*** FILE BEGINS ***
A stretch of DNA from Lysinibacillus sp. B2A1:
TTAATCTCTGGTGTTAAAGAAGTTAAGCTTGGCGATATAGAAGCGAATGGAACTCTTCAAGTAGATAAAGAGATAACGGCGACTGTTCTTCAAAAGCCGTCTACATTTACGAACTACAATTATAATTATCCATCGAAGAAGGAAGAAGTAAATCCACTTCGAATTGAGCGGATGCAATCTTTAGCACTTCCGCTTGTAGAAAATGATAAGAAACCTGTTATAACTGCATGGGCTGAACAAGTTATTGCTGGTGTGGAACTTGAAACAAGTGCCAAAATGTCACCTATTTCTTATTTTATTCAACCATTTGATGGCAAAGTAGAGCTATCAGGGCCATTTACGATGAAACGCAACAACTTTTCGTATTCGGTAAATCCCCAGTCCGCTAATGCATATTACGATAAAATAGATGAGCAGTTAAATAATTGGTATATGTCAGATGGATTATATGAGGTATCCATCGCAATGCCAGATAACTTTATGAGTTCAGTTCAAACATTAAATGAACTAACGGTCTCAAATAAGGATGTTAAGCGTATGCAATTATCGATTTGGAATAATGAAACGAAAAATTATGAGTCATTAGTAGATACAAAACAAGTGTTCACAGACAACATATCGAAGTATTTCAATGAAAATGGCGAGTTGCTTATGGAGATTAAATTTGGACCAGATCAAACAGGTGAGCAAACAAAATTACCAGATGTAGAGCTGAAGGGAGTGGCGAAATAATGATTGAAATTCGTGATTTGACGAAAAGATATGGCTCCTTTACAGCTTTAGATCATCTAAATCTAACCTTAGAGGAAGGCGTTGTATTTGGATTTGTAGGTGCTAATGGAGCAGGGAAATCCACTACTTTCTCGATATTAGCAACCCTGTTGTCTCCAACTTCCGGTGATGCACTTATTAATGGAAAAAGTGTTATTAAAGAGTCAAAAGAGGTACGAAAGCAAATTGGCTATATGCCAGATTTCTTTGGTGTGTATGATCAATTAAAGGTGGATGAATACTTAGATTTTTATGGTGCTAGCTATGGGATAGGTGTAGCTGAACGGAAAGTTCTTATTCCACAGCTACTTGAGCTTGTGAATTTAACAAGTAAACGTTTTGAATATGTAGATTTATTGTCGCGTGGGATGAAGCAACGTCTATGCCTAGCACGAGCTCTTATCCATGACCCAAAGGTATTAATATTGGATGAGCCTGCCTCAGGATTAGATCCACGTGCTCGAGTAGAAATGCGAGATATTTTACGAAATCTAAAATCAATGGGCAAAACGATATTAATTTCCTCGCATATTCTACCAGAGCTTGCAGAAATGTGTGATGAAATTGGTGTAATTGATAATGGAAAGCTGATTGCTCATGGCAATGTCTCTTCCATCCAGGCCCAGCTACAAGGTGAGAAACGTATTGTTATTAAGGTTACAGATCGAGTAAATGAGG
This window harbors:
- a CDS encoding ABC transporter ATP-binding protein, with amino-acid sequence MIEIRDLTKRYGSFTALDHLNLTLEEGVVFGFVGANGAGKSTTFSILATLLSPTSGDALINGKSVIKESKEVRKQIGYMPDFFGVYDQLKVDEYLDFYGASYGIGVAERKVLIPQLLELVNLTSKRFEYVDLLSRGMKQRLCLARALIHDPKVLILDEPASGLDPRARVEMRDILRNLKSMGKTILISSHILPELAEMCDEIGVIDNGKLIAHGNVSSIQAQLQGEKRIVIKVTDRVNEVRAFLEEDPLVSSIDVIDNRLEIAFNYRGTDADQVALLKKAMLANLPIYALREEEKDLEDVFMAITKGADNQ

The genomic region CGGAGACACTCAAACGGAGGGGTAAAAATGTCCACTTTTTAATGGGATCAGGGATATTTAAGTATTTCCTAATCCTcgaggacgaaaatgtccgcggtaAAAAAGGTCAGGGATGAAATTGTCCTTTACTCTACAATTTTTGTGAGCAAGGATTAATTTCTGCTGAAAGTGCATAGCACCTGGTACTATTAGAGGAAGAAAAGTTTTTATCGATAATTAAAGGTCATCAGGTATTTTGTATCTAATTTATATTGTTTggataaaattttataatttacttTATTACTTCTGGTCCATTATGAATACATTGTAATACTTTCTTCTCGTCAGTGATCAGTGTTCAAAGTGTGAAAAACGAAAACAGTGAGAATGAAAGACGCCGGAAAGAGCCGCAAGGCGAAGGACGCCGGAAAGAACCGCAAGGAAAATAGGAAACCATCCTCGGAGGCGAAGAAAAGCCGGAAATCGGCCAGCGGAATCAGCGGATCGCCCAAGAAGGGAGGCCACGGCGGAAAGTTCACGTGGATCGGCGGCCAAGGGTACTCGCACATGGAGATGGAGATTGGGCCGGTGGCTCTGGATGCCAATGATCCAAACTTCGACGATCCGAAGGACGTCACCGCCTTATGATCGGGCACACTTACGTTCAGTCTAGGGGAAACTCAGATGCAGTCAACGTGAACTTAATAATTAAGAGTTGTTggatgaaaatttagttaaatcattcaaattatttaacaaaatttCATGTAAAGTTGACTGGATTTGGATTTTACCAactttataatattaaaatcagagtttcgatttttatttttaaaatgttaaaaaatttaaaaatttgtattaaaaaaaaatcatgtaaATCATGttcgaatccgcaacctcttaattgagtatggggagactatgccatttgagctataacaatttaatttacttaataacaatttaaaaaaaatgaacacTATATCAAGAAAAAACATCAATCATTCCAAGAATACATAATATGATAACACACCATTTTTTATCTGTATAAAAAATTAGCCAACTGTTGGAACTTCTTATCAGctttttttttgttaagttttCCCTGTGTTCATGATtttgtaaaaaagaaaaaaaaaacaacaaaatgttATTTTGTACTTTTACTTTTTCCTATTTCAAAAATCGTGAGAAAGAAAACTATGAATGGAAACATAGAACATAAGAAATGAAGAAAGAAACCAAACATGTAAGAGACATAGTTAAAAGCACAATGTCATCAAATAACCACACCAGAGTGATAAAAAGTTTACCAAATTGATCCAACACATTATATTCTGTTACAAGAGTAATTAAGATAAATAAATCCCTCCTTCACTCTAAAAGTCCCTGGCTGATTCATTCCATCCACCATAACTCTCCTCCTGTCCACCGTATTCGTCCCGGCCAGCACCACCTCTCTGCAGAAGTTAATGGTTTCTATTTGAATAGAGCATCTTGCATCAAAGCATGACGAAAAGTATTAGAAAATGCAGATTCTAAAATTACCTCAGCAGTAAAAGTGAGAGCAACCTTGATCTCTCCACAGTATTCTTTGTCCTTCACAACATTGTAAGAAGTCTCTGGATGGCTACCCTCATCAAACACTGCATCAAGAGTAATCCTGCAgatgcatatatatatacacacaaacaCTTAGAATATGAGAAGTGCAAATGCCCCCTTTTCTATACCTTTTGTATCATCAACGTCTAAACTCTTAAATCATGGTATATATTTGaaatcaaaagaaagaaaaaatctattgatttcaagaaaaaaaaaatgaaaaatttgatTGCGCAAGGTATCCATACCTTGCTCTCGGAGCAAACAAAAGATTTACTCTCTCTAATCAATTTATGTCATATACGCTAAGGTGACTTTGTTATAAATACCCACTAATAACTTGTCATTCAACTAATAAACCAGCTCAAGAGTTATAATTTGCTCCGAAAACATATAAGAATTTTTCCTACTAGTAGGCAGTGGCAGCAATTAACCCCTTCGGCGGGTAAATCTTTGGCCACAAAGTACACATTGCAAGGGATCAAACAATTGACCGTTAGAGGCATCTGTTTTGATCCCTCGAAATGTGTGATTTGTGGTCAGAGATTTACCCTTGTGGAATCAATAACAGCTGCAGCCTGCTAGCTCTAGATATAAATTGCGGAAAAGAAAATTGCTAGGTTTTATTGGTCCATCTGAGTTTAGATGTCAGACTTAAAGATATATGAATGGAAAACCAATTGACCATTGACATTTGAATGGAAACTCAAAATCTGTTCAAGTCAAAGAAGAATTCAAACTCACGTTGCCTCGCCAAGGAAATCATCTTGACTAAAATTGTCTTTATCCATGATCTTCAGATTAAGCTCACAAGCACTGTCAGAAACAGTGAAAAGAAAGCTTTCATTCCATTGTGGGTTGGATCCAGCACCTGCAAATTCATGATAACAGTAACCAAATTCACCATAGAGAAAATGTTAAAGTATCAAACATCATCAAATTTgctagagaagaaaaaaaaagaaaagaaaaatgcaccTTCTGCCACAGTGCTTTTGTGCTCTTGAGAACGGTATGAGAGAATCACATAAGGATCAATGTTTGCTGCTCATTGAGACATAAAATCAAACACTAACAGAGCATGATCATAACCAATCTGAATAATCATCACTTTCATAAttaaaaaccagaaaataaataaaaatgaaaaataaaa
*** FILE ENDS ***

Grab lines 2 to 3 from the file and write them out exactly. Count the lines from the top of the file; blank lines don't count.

TTAATCTCTGGTGTTAAAGAAGTTAAGCTTGGCGATATAGAAGCGAATGGAACTCTTCAAGTAGATAAAGAGATAACGGCGACTGTTCTTCAAAAGCCGTCTACATTTACGAACTACAATTATAATTATCCATCGAAGAAGGAAGAAGTAAATCCACTTCGAATTGAGCGGATGCAATCTTTAGCACTTCCGCTTGTAGAAAATGATAAGAAACCTGTTATAACTGCATGGGCTGAACAAGTTATTGCTGGTGTGGAACTTGAAACAAGTGCCAAAATGTCACCTATTTCTTATTTTATTCAACCATTTGATGGCAAAGTAGAGCTATCAGGGCCATTTACGATGAAACGCAACAACTTTTCGTATTCGGTAAATCCCCAGTCCGCTAATGCATATTACGATAAAATAGATGAGCAGTTAAATAATTGGTATATGTCAGATGGATTATATGAGGTATCCATCGCAATGCCAGATAACTTTATGAGTTCAGTTCAAACATTAAATGAACTAACGGTCTCAAATAAGGATGTTAAGCGTATGCAATTATCGATTTGGAATAATGAAACGAAAAATTATGAGTCATTAGTAGATACAAAACAAGTGTTCACAGACAACATATCGAAGTATTTCAATGAAAATGGCGAGTTGCTTATGGAGATTAAATTTGGACCAGATCAAACAGGTGAGCAAACAAAATTACCAGATGTAGAGCTGAAGGGAGTGGCGAAATAATGATTGAAATTCGTGATTTGACGAAAAGATATGGCTCCTTTACAGCTTTAGATCATCTAAATCTAACCTTAGAGGAAGGCGTTGTATTTGGATTTGTAGGTGCTAATGGAGCAGGGAAATCCACTACTTTCTCGATATTAGCAACCCTGTTGTCTCCAACTTCCGGTGATGCACTTATTAATGGAAAAAGTGTTATTAAAGAGTCAAAAGAGGTACGAAAGCAAATTGGCTATATGCCAGATTTCTTTGGTGTGTATGATCAATTAAAGGTGGATGAATACTTAGATTTTTATGGTGCTAGCTATGGGATAGGTGTAGCTGAACGGAAAGTTCTTATTCCACAGCTACTTGAGCTTGTGAATTTAACAAGTAAACGTTTTGAATATGTAGATTTATTGTCGCGTGGGATGAAGCAACGTCTATGCCTAGCACGAGCTCTTATCCATGACCCAAAGGTATTAATATTGGATGAGCCTGCCTCAGGATTAGATCCACGTGCTCGAGTAGAAATGCGAGATATTTTACGAAATCTAAAATCAATGGGCAAAACGATATTAATTTCCTCGCATATTCTACCAGAGCTTGCAGAAATGTGTGATGAAATTGGTGTAATTGATAATGGAAAGCTGATTGCTCATGGCAATGTCTCTTCCATCCAGGCCCAGCTACAAGGTGAGAAACGTATTGTTATTAAGGTTACAGATCGAGTAAATGAGG
This window harbors: